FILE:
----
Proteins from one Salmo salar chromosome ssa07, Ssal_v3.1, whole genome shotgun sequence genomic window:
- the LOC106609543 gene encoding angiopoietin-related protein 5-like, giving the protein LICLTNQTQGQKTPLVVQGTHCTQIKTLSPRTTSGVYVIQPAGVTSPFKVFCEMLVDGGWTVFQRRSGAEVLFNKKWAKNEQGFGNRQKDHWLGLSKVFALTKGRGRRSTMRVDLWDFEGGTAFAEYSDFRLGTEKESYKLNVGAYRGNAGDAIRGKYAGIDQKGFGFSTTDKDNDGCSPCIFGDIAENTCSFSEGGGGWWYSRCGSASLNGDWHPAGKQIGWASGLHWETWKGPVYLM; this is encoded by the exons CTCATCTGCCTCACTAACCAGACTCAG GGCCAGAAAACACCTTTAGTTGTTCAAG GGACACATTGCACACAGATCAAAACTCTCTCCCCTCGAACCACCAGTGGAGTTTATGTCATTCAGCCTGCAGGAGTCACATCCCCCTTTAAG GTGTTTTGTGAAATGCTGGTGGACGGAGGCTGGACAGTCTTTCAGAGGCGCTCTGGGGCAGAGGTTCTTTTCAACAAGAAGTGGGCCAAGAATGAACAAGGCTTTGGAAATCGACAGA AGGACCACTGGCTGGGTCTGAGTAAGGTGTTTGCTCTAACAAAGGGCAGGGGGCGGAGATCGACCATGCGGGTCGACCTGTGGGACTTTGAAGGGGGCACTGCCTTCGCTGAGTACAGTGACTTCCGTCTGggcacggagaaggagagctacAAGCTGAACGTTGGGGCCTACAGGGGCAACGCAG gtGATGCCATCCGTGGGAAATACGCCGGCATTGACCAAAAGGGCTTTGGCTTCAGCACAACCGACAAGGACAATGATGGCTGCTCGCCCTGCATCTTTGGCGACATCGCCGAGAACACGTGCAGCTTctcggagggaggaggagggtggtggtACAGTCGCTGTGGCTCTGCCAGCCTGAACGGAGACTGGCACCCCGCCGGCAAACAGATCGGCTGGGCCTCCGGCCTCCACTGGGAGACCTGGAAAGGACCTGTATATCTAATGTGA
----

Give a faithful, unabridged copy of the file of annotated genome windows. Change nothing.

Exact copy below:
Proteins from one Salmo salar chromosome ssa07, Ssal_v3.1, whole genome shotgun sequence genomic window:
- the LOC106609543 gene encoding angiopoietin-related protein 5-like, giving the protein LICLTNQTQGQKTPLVVQGTHCTQIKTLSPRTTSGVYVIQPAGVTSPFKVFCEMLVDGGWTVFQRRSGAEVLFNKKWAKNEQGFGNRQKDHWLGLSKVFALTKGRGRRSTMRVDLWDFEGGTAFAEYSDFRLGTEKESYKLNVGAYRGNAGDAIRGKYAGIDQKGFGFSTTDKDNDGCSPCIFGDIAENTCSFSEGGGGWWYSRCGSASLNGDWHPAGKQIGWASGLHWETWKGPVYLM; this is encoded by the exons CTCATCTGCCTCACTAACCAGACTCAG GGCCAGAAAACACCTTTAGTTGTTCAAG GGACACATTGCACACAGATCAAAACTCTCTCCCCTCGAACCACCAGTGGAGTTTATGTCATTCAGCCTGCAGGAGTCACATCCCCCTTTAAG GTGTTTTGTGAAATGCTGGTGGACGGAGGCTGGACAGTCTTTCAGAGGCGCTCTGGGGCAGAGGTTCTTTTCAACAAGAAGTGGGCCAAGAATGAACAAGGCTTTGGAAATCGACAGA AGGACCACTGGCTGGGTCTGAGTAAGGTGTTTGCTCTAACAAAGGGCAGGGGGCGGAGATCGACCATGCGGGTCGACCTGTGGGACTTTGAAGGGGGCACTGCCTTCGCTGAGTACAGTGACTTCCGTCTGggcacggagaaggagagctacAAGCTGAACGTTGGGGCCTACAGGGGCAACGCAG gtGATGCCATCCGTGGGAAATACGCCGGCATTGACCAAAAGGGCTTTGGCTTCAGCACAACCGACAAGGACAATGATGGCTGCTCGCCCTGCATCTTTGGCGACATCGCCGAGAACACGTGCAGCTTctcggagggaggaggagggtggtggtACAGTCGCTGTGGCTCTGCCAGCCTGAACGGAGACTGGCACCCCGCCGGCAAACAGATCGGCTGGGCCTCCGGCCTCCACTGGGAGACCTGGAAAGGACCTGTATATCTAATGTGA